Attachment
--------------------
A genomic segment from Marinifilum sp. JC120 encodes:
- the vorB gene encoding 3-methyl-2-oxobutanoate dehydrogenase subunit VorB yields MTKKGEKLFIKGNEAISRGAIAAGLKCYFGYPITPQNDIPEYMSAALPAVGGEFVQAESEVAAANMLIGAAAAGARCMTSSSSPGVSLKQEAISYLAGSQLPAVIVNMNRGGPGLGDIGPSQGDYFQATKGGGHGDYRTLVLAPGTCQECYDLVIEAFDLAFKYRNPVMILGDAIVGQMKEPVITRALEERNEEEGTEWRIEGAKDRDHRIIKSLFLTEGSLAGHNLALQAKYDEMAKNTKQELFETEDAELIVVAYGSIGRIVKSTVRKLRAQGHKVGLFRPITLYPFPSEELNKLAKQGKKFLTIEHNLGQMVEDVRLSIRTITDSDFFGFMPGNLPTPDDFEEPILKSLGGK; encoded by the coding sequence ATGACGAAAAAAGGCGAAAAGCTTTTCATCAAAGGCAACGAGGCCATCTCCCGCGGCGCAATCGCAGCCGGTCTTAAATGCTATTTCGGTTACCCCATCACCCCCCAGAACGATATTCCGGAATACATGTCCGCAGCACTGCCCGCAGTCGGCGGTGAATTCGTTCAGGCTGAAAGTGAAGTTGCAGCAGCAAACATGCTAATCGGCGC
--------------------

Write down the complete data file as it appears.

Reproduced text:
A genomic segment from Marinifilum sp. JC120 encodes:
- the vorB gene encoding 3-methyl-2-oxobutanoate dehydrogenase subunit VorB yields MTKKGEKLFIKGNEAISRGAIAAGLKCYFGYPITPQNDIPEYMSAALPAVGGEFVQAESEVAAANMLIGAAAAGARCMTSSSSPGVSLKQEAISYLAGSQLPAVIVNMNRGGPGLGDIGPSQGDYFQATKGGGHGDYRTLVLAPGTCQECYDLVIEAFDLAFKYRNPVMILGDAIVGQMKEPVITRALEERNEEEGTEWRIEGAKDRDHRIIKSLFLTEGSLAGHNLALQAKYDEMAKNTKQELFETEDAELIVVAYGSIGRIVKSTVRKLRAQGHKVGLFRPITLYPFPSEELNKLAKQGKKFLTIEHNLGQMVEDVRLSIRTITDSDFFGFMPGNLPTPDDFEEPILKSLGGK; encoded by the coding sequence ATGACGAAAAAAGGCGAAAAGCTTTTCATCAAAGGCAACGAGGCCATCTCCCGCGGCGCAATCGCAGCCGGTCTTAAATGCTATTTCGGTTACCCCATCACCCCCCAGAACGATATTCCGGAATACATGTCCGCAGCACTGCCCGCAGTCGGCGGTGAATTCGTTCAGGCTGAAAGTGAAGTTGCAGCAGCAAACATGCTAATCGGCGC